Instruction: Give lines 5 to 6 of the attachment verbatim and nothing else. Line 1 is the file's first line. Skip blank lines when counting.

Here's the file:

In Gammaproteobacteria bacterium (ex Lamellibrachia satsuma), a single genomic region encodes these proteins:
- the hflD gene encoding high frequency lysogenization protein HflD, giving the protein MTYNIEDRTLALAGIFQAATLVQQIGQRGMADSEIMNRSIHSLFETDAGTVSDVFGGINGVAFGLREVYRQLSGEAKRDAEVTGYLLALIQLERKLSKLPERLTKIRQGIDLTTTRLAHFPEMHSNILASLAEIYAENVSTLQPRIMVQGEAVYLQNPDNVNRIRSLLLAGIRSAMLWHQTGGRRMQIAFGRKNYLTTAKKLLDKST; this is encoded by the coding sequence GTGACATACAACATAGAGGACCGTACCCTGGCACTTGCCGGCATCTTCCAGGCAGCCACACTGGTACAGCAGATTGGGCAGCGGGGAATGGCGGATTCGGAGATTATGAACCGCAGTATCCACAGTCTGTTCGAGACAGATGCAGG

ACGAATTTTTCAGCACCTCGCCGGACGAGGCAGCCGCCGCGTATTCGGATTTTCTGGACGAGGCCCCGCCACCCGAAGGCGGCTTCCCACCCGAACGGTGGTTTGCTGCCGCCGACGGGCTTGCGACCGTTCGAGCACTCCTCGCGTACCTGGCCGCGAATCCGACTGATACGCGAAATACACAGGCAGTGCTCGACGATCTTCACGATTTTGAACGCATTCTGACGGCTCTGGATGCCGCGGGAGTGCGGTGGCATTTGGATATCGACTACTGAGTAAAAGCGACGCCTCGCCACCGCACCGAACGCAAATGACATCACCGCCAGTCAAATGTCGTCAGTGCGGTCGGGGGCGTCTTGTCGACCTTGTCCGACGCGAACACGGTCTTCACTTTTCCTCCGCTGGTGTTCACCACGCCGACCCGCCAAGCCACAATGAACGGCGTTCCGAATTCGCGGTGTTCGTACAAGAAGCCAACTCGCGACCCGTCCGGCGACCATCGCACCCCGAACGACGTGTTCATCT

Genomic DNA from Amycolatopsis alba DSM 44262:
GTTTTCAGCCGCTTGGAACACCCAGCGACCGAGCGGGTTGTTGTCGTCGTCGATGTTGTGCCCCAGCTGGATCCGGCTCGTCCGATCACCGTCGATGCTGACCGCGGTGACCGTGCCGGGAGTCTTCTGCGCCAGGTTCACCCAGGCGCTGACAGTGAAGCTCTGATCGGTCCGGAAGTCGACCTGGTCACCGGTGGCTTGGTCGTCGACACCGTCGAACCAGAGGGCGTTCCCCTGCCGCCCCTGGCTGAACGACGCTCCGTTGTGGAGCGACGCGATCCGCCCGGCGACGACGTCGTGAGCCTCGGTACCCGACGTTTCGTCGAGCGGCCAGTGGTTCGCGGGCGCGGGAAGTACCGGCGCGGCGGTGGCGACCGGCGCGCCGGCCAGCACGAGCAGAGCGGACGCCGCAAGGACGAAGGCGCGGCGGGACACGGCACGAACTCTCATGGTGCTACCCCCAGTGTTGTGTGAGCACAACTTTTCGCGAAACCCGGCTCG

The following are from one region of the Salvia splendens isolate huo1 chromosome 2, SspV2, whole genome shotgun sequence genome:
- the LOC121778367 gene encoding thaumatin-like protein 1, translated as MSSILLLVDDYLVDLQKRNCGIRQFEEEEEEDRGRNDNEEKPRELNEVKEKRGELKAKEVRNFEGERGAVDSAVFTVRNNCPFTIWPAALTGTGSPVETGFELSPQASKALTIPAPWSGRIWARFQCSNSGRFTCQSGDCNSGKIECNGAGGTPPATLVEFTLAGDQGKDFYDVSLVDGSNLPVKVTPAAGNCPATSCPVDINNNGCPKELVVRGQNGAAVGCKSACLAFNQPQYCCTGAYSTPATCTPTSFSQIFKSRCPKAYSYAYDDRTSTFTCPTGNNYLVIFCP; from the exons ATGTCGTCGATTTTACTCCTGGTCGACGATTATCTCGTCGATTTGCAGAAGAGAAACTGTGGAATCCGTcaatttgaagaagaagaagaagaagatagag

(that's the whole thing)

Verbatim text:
GTTTTCAGCCGCTTGGAACACCCAGCGACCGAGCGGGTTGTTGTCGTCGTCGATGTTGTGCCCCAGCTGGATCCGGCTCGTCCGATCACCGTCGATGCTGACCGCGGTGACCGTGCCGGGAGTCTTCTGCGCCAGGTTCACCCAGGCGCTGACAGTGAAGCTCTGATCGGTCCGGAAGTCGACCTGGTCACCGGTGGCTTGGTCGTCGACACCGTCGAACCAGAGGGCGTTCCCCTGCCGCCCCTGGCTGAACGACGCTCCGTTGTGGAGCGACGCGATCCGCCCGGCGACGACGTCGTGAGCCTCGGTACCCGACGTTTCGTCGAGCGGCCAGTGGTTCGCGGGCGCGGGAAGTACCGGCGCGGCGGTGGCGACCGGCGCGCCGGCCAGCACGAGCAGAGCGGACGCCGCAAGGACGAAGGCGCGGCGGGACACGGCACGAACTCTCATGGTGCTACCCCCAGTGTTGTGTGAGCACAACTTTTCGCGAAACCCGGCTCG

The following are from one region of the Salvia splendens isolate huo1 chromosome 2, SspV2, whole genome shotgun sequence genome: